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Forensic expert testifies she found gunshot primer residue particles on Alex Murdaugh’s shirt and hands, and on a jacket

<i>Andrew J. Whitaker/Pool/The Post and Courier/AP</i><br/>Alex Murdaugh looks over evidence of a check brought to him and his attorneys during his double murder trial at the Colleton County Courthouse on Tuesday
Andrew J. Whitaker/Pool/The Post and Courier/AP
Alex Murdaugh looks over evidence of a check brought to him and his attorneys during his double murder trial at the Colleton County Courthouse on Tuesday

By Alta Spells, Randi Kaye and Christina Maxouris, CNN

A forensic scientist testified in Alex Murdaugh’s murder trial Tuesday she found gunshot primer residue particles on clothes the now-disbarred South Carolina attorney was wearing the night his wife and son were killed — and on a blue jacket that has drawn increasing attention in the proceedings.

The particles were found on samples taken from Murdaugh’s hands, as well as the shirt and shorts he was wearing the night the two were fatally shot in 2021, Megan Fletcher, a forensic scientist who analyzes gunshot residue for the South Carolina Law Enforcement Division, testified.

The findings could mean those items were close to a firearm that was discharged, or the particles could have been transferred to those items from an object with gunshot primer residue on it, she said.

In the case of a person’s hands, the particles could indicate the person fired a gun, Fletcher testified. She could not say when those particles would have been deposited. The Murdaughs owned firearms and had a shooting range on their property.

Primer is one of the elements — along with the powder, the bullet and the casing — that make up an ammunition cartridge, often referred to as a round.

Fletcher also examined a blue rain jacket that investigators found in a closet at the home of Murdaugh’s mother several months after the killings, she said. She found 38 particles of gunshot primer residue inside the jacket, which she described as a “significant number,” as well as 14 particles on the outside, she testified.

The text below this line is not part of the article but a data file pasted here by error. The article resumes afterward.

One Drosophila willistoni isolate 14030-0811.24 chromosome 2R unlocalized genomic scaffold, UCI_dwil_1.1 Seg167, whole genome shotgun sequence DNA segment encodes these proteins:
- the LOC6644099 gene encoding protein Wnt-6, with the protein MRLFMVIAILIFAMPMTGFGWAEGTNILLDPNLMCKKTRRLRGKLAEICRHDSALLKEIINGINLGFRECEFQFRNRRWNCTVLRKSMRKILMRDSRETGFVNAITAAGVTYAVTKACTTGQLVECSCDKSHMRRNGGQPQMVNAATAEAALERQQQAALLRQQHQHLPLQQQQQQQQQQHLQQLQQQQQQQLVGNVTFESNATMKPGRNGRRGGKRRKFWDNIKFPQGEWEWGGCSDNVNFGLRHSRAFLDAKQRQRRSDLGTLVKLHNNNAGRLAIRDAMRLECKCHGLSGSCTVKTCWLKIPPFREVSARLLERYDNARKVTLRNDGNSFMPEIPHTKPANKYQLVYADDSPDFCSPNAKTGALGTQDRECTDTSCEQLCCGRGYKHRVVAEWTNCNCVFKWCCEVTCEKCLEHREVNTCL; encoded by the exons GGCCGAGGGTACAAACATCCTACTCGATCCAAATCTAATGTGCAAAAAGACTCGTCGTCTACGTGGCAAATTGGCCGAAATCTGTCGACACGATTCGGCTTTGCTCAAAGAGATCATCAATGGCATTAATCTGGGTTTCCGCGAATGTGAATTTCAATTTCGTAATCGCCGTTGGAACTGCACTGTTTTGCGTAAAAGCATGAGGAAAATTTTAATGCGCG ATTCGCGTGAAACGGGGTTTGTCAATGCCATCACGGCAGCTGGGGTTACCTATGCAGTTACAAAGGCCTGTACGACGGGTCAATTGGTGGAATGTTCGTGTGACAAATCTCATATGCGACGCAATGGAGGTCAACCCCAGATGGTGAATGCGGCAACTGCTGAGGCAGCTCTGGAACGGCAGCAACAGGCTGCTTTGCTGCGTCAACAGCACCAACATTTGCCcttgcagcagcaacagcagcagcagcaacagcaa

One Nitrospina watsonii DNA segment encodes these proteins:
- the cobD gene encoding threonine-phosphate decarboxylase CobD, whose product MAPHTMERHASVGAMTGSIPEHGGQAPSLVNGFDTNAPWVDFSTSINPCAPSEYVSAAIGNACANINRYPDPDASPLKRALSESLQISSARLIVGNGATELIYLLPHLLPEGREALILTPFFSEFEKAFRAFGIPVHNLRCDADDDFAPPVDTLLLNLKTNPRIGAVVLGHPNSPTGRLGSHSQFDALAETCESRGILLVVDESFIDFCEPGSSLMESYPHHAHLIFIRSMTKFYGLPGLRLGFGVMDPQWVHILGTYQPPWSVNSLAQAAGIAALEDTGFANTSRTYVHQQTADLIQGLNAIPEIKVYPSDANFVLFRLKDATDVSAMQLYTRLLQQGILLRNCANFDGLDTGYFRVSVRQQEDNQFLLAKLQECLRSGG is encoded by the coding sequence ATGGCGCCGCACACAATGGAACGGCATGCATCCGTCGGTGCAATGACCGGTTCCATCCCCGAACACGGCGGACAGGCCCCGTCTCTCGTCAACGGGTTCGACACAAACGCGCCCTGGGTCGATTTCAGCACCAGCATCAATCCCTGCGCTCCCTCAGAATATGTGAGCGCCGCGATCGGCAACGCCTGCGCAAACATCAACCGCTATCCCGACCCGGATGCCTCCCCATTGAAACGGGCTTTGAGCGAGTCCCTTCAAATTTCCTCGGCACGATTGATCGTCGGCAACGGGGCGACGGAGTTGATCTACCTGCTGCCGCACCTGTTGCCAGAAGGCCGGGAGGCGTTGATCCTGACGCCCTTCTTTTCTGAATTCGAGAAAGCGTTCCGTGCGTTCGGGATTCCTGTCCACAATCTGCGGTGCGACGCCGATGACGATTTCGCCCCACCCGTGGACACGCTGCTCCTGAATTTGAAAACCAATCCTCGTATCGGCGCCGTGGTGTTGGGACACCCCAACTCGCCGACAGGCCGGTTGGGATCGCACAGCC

“If a recently fired firearm were wrapped up inside that jacket, would that be consistent with your findings?” prosecutor John Meadors asked.

“There is a possibility of that, yes,” Fletcher responded. The prosecution has said the murder weapon has yet to be found.

The court heard about that blue rain jacket a day earlier, when defense attorneys argued to keep it out of evidence. A caregiver for Murdaugh’s mother, Mushell Smith, first testified Monday that Murdaugh went to his mother’s home early one morning after the killings and headed upstairs with something blue — which she described as a tarp — in his hands.

South Carolina Law Enforcement Division agent Kristin Moore told the court later on Monday that investigators found both a blue tarp and a blue rain jacket on the second floor of the mother’s home.

Without the jury present, the defense on Monday asked the judge to rule that the jacket shouldn’t be considered evidence. They argued the caregiver testified she saw Murdaugh carrying only a tarp — not a jacket — and said nothing connected Murdaugh to the jacket. The judge on Tuesday denied the defense’s request.

Under cross-examination Wednesday, Fletcher acknowledged there were myriad possibilities for how the particles could have ended up on Murdaugh’s hands or the jacket, including if he had simply held a firearm or if the jacket made contact with the weapon.

First responders testified early in the prosecution’s case that Murdaugh had a shotgun when they arrived at the scene. It was entered into evidence and is not believed to be a murder weapon.

“When I analyzed the evidence, I did not know that he had a firearm in his hand,” Fletcher said under questioning by defense attorney Jim Griffin. “But that would be consistent with somebody who had a firearm in his hand prior to collection.”

Griffin posited there were “just a whole lot of possibilities what could have happened, right?”

“That’s correct,” Fletcher said.

“And all you can tell us is what you saw under a microscope.”

“Yes, sir.”

“You can’t tell us how it got there, or when it got there.”

“That’s correct.”

But on re-direct, Fletcher underscored that the number of gunshot residue particles found on the interior of the jacket was unusual.

“Typically, people wear their clothing right side out,” she said. “And so, if they’re in the vicinity to the discharge of a shooting, that’s where the particles are going to land.

“On the outside?” Meadors asked.

“Yes, sir,” Fletcher said.

Murdaugh has pleaded not guilty to two counts of murder and two counts of possession of a weapon during the commission of a violent crime in the killings of his wife Margaret “Maggie” Murdaugh and his 22-year-old son Paul on June 7, 2021.

Murdaugh called 911 the night of the killings to report he’d found his wife and son shot dead at the family’s home in Islandton, South Carolina — a property known as Moselle.